We assign ourselves “to-do’s,” but some also come from God. While it’s clear that we need to do whatever work is in front of us, procrastinating on some things — like gluing and framing my typewriter puzzle — won’t necessarily make much difference in the big picture of life.

Procrastinating on the things we believe God wants us to do is more serious. Whatever those things might be, if God wants us to do them, He’ll show us how. We might not need to jump in and do everything overnight. But as long as we take small steps in that direction, God will help us keep moving where He wants.

We might even look back later and realize our procrastination was pointless. That’s what happened with my puzzle. I put several layers of glue on the front and nothing fell out of place when we flipped it. I put a couple more layers on the back and had no trouble getting it to Hobby Lobby. The framing department was having such a quiet day that they finished it while I wandered the store for a while (which is easy for me to do there!).

So, yes, the puzzle I procrastinated about for more than a year was mounted, framed and ready to take home less than an hour after I took it to the store. I hung it in my home office that afternoon instead of waiting to take it to work.

Now it’s a focal point that always makes me smile. And a constant reminder that the things that make me anxious — the things that tempt me to procrastinate — can sometimes be things that aren’t worth worrying about in the first place.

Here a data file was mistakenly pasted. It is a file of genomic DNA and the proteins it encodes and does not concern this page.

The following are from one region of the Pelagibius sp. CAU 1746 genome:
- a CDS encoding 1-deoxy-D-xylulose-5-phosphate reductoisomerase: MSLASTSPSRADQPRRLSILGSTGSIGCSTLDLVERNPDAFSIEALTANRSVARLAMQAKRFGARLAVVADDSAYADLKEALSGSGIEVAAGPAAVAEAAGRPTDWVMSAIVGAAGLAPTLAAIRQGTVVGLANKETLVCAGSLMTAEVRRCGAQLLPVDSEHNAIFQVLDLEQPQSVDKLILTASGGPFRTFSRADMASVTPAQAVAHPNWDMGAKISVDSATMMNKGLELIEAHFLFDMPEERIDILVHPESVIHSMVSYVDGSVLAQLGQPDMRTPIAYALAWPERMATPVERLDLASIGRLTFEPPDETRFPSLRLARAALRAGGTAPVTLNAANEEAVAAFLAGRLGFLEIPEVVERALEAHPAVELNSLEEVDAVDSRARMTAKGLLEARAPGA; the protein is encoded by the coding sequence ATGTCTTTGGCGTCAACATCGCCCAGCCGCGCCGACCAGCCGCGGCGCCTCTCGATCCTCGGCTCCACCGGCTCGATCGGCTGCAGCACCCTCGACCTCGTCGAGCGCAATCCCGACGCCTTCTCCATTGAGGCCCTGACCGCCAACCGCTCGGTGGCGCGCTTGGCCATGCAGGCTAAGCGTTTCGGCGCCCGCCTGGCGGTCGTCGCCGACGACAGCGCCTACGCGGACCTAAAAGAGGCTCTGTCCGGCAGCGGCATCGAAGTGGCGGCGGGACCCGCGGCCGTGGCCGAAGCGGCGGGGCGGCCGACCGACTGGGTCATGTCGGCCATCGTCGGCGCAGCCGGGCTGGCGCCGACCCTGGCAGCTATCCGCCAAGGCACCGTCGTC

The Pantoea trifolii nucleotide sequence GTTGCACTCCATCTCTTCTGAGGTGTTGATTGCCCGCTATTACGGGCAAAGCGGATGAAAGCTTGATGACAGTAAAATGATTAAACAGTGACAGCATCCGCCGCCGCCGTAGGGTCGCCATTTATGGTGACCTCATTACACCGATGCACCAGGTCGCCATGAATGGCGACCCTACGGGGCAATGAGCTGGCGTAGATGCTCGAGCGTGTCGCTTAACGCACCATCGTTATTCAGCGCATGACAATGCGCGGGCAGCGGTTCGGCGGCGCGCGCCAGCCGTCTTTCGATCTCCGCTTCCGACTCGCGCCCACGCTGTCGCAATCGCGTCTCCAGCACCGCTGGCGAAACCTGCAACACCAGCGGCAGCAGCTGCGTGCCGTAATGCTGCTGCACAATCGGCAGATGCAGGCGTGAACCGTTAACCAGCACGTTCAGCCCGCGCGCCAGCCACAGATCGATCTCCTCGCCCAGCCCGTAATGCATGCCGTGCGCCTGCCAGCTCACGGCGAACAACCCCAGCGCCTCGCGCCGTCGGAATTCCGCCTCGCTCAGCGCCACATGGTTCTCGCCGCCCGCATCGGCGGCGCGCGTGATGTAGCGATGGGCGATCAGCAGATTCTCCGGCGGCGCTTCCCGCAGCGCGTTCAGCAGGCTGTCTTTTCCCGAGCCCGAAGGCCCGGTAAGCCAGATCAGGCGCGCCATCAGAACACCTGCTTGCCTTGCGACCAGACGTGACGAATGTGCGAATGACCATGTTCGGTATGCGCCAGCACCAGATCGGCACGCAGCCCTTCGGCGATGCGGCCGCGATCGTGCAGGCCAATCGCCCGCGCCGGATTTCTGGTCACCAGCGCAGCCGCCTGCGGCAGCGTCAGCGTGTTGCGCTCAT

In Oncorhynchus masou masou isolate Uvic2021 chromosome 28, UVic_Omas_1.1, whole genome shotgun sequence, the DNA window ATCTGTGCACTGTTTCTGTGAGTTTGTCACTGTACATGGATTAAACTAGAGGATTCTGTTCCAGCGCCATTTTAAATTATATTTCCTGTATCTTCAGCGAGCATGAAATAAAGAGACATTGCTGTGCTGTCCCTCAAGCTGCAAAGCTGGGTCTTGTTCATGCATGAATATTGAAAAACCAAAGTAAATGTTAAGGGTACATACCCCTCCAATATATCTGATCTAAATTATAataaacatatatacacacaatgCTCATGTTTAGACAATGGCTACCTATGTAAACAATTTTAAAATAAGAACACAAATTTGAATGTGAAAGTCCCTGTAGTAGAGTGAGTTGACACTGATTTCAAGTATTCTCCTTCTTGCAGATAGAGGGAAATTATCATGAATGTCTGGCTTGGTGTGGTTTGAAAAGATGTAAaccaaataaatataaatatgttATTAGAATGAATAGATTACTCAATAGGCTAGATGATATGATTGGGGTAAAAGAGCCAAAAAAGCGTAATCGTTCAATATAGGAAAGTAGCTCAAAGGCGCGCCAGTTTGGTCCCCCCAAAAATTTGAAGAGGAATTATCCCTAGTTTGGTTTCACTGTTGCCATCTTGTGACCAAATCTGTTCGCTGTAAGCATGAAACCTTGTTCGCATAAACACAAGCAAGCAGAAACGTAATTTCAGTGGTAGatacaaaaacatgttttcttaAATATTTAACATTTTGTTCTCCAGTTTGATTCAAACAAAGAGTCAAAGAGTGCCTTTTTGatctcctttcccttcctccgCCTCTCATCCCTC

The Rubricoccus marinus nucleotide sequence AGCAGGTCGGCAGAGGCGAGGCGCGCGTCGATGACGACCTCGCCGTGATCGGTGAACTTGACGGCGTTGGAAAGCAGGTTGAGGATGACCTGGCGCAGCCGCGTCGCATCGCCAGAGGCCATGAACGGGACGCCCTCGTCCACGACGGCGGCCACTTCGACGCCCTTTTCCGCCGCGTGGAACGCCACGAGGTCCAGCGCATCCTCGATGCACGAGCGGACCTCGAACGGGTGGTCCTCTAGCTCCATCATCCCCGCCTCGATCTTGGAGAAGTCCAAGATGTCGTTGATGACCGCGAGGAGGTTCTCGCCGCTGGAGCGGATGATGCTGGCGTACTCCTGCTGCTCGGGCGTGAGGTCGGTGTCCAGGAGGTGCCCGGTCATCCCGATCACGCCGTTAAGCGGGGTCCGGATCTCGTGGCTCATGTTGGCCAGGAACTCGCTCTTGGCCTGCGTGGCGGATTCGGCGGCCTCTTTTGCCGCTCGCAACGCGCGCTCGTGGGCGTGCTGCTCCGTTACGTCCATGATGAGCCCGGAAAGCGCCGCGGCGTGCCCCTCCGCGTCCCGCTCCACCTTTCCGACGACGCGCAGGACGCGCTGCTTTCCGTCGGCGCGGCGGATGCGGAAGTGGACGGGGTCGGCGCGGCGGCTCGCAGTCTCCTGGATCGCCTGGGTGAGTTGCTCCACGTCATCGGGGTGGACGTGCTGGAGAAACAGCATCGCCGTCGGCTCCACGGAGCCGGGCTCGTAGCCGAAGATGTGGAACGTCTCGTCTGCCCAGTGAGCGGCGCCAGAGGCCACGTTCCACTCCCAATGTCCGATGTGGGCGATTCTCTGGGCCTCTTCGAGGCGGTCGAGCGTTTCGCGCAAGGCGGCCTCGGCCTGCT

Lord, it’s so easy to put things off because we’re anxious about what might happen, but that’s crazy because we’re not the ones in control anyway. You’re the one in control and we’re so glad for it. Help us keep moving forward the way you want us to go instead of letting ourselves get bogged down by procrastination. Amen.


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Living in Faith, Scripture verses

MLK, presidents, and me

This is a week of importance for Americans.

Yesterday marked the Martin Luther King Jr. holiday, when we’re encouraged to think about the issues he fought for. Tomorrow is Presidential inauguration day, ushering in a time of new leadership and whatever may come with that.

I felt like today’s blog post, sandwiched between these two national observances, should be insightful or meaningful or profound. Well, not necessarily profound – because I don’t consider most of what I say or write to fall in that category. That’s for people who are much deeper thinkers than me.

Bible verse love one anotherBut I still have quite a few thoughts related to these two events tumbling in my mind, so I’ll share a few with you.

I was raised in a time and place when many people didn’t necessarily embrace the issues raised by Dr. King. That sounds harsh, especially in today’s culture, but it was my reality. He was assassinated only a few years before I was born, which meant events were still fresh on people’s minds. Changing laws or perspectives or hearts is difficult, tedious work. It takes time. More time, for some, than what had passed by the late 60s and early 70s of my childhood.

Grappling with that realization as I grew old enough to be aware of it and understand what it meant was tough. To be honest, some days it still is.